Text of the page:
- Extreme Ownership, Jocko Willink and Leif Babin – Some very good advice on leadership based on the authors’ experience as Navy SEALs. Though it’s written for business, the principles can just as easily be applied to parenting and education.
Adult Fiction (19)
- Cannery Row, John Steinbeck – Very good in a Steinbeck-y way: sumptuous description, tenderness toward society’s outcasts, amusement at the oddities of life. He has a wonderful eye.
- Starbridge: Absolute Truths, Mystical Paths, Susan Howatch – Recommended by my wife. From my newsletter: “These books are cheesy. If they had a soundtrack, it would be a cross between a 1940s Hollywood romance and the radio drama Suspense! They are scandalous. Sex is a major theme, especially the recurring question of how on earth an unmarried clergyman is supposed to remain celibate. They are also, at times, surprisingly insightful. I saw reflections of myself in more than one character, and I don’t just mean a passing characteristic. I mean the kind of characteristic that you’d need a bone-saw to remove. Oh, did I mention the books are theologically literate, at least in the Anglican tradition? Every chapter opens with a quote from a C of E luminary like Rowan Williams or Austin Farrer.”
- The Siege of Troy, Theodor Kallifatides – Reviewed for Forma. Subscribe here to read it.
- Evangellyfish, Douglas Wilson – A good start that meandered and finished too quickly. Mega-church satire is so familiar to me not many of the jokes were new.
- Behind Closed Doors, B. A. Paris – A forgettable thriller about a woman who unwittingly marries a psychopath. One of the few books I’ve read in which a main character has Down’s Syndrome.
- The Thing Itself, Adam Roberts – Alan Jacobs speaks highly of the book here. I jotted down some thoughts in my newsletter.
- Where’d You Go, Bernadette? Maria Semple – Recommended by my wife.
- Jonathan Strange & Mr. Norrell, Susanna Clarke – An impressive book. After listening, I bought myself a copy so I can re-read it at my leisure.
- We Run the Tides, Vendela Vida – Josh Gibbs mentioned this in passing. Not my favorite.
- I Capture the Castle, Dodie Smith – If I had gone in knowing this was not a children’s book, I would have enjoyed it more.
- My Year of Rest and Relaxation, Ottessa Moshfegh – Another one I got from Gibbs. I wasn’t impressed at first, but it’s grown on me since.
- The Great Divorce, C. S. Lewis – Fiction, I know, but Lewis perceives so much about human nature, it’s easy to imagine this is a realistic picture of what awaits our souls after death.
- The Children of Men, P. D. James – Really good.
- Favorite Father Brown Stories, G. K. Chesterton – Not my favorite Father Brown stories, but still good.
- Olive Kitteridge, Elizabeth Strout – Interwoven tales about a tiny town in Maine. Perhaps the most impressive thing is how Olive, who is a pretty unpleasant person, becomes a lifeline for the reader amidst the turmoil of other people’s lives.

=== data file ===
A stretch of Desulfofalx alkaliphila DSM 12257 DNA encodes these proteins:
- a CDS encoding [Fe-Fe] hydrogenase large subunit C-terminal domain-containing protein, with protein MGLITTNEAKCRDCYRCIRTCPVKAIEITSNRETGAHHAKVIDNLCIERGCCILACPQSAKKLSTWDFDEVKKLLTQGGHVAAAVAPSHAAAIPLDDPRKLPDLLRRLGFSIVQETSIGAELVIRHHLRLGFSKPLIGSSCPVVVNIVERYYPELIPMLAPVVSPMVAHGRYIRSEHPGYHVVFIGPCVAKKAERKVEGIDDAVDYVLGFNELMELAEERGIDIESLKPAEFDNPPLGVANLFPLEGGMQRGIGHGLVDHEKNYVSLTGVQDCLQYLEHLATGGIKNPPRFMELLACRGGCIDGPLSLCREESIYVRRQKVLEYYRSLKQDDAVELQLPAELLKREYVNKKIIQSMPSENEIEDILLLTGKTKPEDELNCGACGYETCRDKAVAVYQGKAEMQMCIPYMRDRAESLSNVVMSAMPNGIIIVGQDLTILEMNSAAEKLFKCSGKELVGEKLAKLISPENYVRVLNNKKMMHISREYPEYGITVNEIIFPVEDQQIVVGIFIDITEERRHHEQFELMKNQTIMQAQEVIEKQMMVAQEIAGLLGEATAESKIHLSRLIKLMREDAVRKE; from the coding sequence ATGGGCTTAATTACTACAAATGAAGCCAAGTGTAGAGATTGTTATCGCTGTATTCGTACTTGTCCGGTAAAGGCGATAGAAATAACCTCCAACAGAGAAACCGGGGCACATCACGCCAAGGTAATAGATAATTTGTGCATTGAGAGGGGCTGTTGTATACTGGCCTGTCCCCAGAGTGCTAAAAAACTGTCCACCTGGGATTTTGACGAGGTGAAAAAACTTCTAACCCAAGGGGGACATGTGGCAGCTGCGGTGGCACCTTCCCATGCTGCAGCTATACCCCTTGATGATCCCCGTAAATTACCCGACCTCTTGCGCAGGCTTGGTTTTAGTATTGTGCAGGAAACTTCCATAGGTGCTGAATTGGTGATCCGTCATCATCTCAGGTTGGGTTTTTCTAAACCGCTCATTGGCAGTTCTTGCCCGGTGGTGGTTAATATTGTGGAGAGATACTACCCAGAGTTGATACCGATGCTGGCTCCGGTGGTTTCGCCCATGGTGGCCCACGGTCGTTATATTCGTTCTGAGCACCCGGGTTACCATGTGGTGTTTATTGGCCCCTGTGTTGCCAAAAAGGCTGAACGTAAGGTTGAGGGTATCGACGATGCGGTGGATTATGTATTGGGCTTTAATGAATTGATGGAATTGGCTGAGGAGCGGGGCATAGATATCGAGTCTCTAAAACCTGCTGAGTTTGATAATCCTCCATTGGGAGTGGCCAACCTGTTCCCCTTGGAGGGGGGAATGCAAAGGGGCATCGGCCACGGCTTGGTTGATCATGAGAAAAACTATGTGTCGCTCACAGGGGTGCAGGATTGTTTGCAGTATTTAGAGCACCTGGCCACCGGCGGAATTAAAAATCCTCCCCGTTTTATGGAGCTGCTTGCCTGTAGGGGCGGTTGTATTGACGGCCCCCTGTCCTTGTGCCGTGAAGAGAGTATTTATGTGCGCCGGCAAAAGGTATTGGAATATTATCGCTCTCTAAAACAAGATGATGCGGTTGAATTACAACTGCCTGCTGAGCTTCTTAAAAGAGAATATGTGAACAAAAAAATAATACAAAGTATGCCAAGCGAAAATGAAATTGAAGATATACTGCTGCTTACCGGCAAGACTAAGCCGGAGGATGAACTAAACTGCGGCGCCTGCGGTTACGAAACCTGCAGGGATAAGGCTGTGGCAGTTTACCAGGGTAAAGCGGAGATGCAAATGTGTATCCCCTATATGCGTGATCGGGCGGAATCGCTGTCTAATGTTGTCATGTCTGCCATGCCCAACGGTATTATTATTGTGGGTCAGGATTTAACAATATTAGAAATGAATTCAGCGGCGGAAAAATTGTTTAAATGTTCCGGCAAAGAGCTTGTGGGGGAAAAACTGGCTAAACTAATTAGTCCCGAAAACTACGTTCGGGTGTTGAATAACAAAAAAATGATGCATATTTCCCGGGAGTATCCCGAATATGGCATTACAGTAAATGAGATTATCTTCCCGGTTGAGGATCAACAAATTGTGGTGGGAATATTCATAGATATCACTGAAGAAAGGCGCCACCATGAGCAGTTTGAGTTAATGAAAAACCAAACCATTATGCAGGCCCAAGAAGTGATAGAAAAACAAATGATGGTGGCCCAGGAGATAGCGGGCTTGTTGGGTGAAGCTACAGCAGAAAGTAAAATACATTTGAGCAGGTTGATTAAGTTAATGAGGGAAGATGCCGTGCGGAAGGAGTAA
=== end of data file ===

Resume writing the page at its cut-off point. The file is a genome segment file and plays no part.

- Very Good, Jeeves! P. G. Wodehouse – Great. Reading Wodehouse is kind of like watching good TV: you know exactly what you’re going to get and it’s always satisfying.
- Leave it to Psmith, P. G. Wodehouse – Great.
- Ride, Sally, Ride, Douglas Wilson – All over the place.
- Teacher in America, Jacques Barzun – Once in a while, you pick up a random book that turns out to be a gem.
- The Amazing Dr. Ransom’s Bestiary of Adorable Fallacies, Douglas Wilson and N. D. Wilson – More fun as a read-through than a textbook.
- The Golden Fleece, Padraic Colum – A bunch of Ovidian myths woven into the story of Jason and the Argonauts. It’s a good way to introduce the kids to a bunch of stories all at once, and Colum captures the tone of the ancient stories.
- Gilgamesh the Hero, Geraldine McCaughrean – If you’re looking for a children’s version of the Gilgamesh story, this is a good choice.
- The Odyssey, translated by Stanley Lombardo – Not my favorite translation, but accessible to seventh-graders.
- Death of a Naturalist, Seamus Heaney – Wonderful.
- Adam, David Langstone Bolt – Thoughts here.
- The Life of Merlin, Geoffrey of Monmouth (trans. by Basil Clarke) – Mysterious.
- Piers Plowman, William Langland – Tough sledding.
Essay Collections (1)
- Both Flesh and Not, David Foster Wallace
Graphic Novels (14)
- Amulet (1-8), Kazu Kibuishi
- Persepolis, Marjane Satrapi
- The Odyssey, Tim Mucci, Ben Caldwell, Rick Lacy
- Cardboard, Doug TenNapel
- Nnewts (1-3), Doug TenNapel
Books I read a significant part of, but did not finish:
- The Well at the World’s End, William Morris
- Duet, Kitty Burns Florey
- Birds of America, Lorrie Moore
- The History of the Ancient World, Susan Wise Bauer
- Eothen, A. W. Kinglake
- Exploration of the Valley of the Amazon, Lardner Gibbon and William S. Herndon
- The Eternal Pity, Richard John Neuhaus
- Codependent No More, Melody Beattie
- Birthing from Within, Pam England
- The Fourth Turning, William Strauss and Neil Howe
- Letters of C. S. Lewis